Traditional songs are many and various, including ritual texts, dances in homage to the bo&NA;gas, obscene songs sometimes related to hunting or the punishment of offenders, etc. They are classified according to tunes that in turn relate to content. Christian songs have been composed to the same pattern. Each type of song is accompanied by a particular type of traditional dance. The sexes dance separately except when love songs are performed.
More recently, a tradition of folk theater, often with Political overtones, has developed. The main plays have been written by cultural reformers like Ragunath Murmu, and together they present a message of modernization and tribal uplift for the Santal tribe as a whole. Among the visual arts, we may mention the designs decorating houses, the traditional wood carving, and the traditional jewelery, sometimes made of iron and silver.
Medicine. Traditional medicine is highly developed among the Santals and implies a surprising range of botanical and zoological knowledge; more than 300 species each of plants and of animals are identified and used in the pharmacopoeia. There is even, in the organization of botanical knowledge, a hierarchization based on the morphology of plants. The making of remedies implies again a considerable practical knowledge of chemistry.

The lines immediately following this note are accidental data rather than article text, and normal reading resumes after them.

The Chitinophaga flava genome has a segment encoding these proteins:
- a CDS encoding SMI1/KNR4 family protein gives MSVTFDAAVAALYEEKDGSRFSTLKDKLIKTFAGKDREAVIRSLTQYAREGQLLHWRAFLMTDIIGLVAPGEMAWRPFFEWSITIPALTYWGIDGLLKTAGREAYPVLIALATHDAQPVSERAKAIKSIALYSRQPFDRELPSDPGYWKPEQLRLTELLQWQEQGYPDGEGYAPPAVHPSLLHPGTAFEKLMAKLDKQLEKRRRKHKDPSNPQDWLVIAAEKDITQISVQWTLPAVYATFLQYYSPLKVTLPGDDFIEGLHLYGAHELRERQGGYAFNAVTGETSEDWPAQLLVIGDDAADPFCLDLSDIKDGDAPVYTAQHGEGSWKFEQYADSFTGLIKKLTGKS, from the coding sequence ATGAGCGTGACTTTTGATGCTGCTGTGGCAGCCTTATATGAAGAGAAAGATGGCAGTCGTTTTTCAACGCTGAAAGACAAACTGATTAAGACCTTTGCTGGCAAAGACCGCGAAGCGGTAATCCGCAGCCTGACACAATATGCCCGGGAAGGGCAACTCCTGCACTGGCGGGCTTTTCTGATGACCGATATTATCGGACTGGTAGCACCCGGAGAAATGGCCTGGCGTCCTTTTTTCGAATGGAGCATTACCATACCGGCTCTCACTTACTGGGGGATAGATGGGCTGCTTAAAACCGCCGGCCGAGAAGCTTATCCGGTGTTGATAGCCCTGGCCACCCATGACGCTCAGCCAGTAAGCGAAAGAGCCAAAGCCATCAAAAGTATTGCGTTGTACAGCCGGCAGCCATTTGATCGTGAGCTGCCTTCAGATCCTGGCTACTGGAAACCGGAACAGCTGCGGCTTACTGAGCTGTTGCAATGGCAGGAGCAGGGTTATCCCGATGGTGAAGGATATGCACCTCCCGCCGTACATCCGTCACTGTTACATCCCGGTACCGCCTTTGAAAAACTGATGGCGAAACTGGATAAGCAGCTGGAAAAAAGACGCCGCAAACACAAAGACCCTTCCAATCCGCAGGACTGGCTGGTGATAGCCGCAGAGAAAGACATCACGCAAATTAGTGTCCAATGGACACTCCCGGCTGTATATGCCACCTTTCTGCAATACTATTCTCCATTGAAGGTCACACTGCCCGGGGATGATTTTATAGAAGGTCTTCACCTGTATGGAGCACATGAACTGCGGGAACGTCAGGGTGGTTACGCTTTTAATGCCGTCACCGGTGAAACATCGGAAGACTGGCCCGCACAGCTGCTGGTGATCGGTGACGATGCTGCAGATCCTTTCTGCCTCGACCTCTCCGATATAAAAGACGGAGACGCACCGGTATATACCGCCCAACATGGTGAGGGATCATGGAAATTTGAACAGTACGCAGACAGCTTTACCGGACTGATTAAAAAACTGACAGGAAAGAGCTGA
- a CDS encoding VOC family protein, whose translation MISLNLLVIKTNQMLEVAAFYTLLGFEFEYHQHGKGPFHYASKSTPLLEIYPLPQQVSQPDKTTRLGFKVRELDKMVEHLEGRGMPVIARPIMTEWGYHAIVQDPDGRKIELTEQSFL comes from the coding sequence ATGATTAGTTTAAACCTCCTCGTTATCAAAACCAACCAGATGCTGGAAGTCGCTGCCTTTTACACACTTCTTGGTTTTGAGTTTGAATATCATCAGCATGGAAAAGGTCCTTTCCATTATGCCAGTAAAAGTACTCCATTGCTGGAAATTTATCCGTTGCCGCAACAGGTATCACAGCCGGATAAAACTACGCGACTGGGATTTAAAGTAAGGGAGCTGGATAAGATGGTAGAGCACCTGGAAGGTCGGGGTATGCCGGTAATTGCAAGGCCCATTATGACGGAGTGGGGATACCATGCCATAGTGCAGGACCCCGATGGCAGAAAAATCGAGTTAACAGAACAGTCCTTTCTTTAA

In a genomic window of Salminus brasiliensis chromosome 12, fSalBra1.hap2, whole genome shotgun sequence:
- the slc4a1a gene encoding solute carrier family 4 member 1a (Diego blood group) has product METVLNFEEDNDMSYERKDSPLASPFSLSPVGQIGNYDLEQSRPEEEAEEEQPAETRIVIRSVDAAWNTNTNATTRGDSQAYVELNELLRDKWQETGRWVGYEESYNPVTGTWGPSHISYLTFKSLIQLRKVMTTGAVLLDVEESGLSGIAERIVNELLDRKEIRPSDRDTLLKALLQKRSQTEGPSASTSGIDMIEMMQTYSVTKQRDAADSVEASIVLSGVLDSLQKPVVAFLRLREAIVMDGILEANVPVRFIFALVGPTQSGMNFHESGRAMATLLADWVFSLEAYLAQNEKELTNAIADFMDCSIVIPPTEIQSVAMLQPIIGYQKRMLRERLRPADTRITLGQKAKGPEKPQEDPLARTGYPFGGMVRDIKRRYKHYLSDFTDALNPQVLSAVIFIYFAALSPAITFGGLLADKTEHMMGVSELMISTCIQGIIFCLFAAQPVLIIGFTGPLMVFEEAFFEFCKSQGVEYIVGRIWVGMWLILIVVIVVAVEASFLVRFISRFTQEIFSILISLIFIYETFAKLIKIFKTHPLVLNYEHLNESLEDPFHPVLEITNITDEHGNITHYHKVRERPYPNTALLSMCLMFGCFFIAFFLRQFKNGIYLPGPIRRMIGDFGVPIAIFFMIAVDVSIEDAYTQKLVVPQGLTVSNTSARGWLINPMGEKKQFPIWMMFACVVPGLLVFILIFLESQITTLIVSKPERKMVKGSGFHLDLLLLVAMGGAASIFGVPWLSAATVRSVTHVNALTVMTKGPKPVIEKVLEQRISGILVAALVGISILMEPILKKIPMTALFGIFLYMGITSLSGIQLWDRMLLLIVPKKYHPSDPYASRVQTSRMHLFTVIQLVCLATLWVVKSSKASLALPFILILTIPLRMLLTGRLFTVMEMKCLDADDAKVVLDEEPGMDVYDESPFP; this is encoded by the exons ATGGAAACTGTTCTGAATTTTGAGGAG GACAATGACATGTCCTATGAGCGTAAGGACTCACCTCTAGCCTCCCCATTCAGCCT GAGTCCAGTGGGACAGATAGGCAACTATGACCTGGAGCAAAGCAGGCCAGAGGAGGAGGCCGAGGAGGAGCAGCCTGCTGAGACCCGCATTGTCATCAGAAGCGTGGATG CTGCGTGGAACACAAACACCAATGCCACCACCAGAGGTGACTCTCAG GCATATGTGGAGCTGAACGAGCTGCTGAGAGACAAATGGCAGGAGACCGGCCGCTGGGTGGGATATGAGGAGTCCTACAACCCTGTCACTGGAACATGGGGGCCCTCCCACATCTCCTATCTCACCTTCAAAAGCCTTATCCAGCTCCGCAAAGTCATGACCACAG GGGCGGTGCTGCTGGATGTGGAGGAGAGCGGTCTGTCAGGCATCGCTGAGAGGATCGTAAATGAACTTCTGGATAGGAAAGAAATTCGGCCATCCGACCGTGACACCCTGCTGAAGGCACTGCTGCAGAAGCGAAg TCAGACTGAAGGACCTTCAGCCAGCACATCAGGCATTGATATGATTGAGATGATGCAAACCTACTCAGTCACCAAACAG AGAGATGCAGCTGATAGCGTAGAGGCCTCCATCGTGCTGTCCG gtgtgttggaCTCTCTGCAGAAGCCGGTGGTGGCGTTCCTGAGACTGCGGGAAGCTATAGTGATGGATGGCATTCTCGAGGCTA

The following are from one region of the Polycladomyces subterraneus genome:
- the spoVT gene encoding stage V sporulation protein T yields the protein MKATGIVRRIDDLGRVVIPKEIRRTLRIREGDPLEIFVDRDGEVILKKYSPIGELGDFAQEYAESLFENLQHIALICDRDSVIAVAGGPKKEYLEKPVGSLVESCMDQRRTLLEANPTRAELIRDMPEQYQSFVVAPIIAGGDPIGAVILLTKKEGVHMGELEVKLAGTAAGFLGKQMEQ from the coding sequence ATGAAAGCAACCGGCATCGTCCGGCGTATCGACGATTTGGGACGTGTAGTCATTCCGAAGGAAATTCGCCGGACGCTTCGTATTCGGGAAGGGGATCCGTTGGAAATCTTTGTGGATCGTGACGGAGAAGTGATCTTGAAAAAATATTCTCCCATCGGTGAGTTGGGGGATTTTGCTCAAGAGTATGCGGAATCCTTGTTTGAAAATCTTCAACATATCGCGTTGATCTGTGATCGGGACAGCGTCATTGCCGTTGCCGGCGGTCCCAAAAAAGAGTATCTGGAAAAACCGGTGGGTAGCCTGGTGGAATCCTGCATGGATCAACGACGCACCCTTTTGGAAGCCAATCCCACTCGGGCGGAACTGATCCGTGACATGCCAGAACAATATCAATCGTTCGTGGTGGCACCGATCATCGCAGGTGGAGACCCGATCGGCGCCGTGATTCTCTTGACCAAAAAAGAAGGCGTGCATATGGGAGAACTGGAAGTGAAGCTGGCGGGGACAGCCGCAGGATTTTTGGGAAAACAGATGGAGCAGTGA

This medical knowledge is described in a Santal text from the turn of the century, which establishes a complete pathology defining and ranking symptoms and disease according to consistent criteria. Recent fieldwork data corroborates the value of this work, though there is a tendency nowadays to replace such remedies by ritual invocations.
For the Santals, modern medicine sometimes provides an alternative for healing without in any way replacing or superseding traditional medicine.
Death and Afterlife. Santal souls become bo&NA;gas three generations after death, provided that the correct rituals have been performed. At cremation, some bones are collected by the main mourner (usually the eldest son) and kept for awhile under the rafters of the house. They are washed and fed ritually by female mourners with milk, rice beer, and sacred water. Thus, the mourning ritual displays the central Santal symbolism of flower and bone. The feeding of bones that are crowned by flowers expresses the complementarity of the principle of descent (bone) and the principle of affinity (flower = uterus). The chief mourner is possessed by and impersonates the dead and is questioned by the village priest. This dialogue aims at providing the deceased with the wherewithal of the other world. A year later, the bones are immersed in water, a ritual involving sacrifice of a goat. The dead now becomes an ancestor known by name; one month later the recitation of a ritual text releases him from identity to become a nameless ancestor. He now joins other ancestors in the ancestral room of the house and partakes in the offering of rice beer to the ancestors. Now his shadow, which was roaming between the worlds, goes to Hanapuri, the abode of the dead. Here Jom Raja, king of the dead, rules; the passage from there to the state of becoming a bo&NA;ga is never made explicit.
The land of the dead is conceptualized as a place where certain individuals acquire the source of magic powers, while others are simply rewarded according to the way they have acted during their life. While the yogi returns to the world and achieves immortality, simple men endure the justice of Jom Raja. The idea of afterlife shows both Hindu and Christian influence.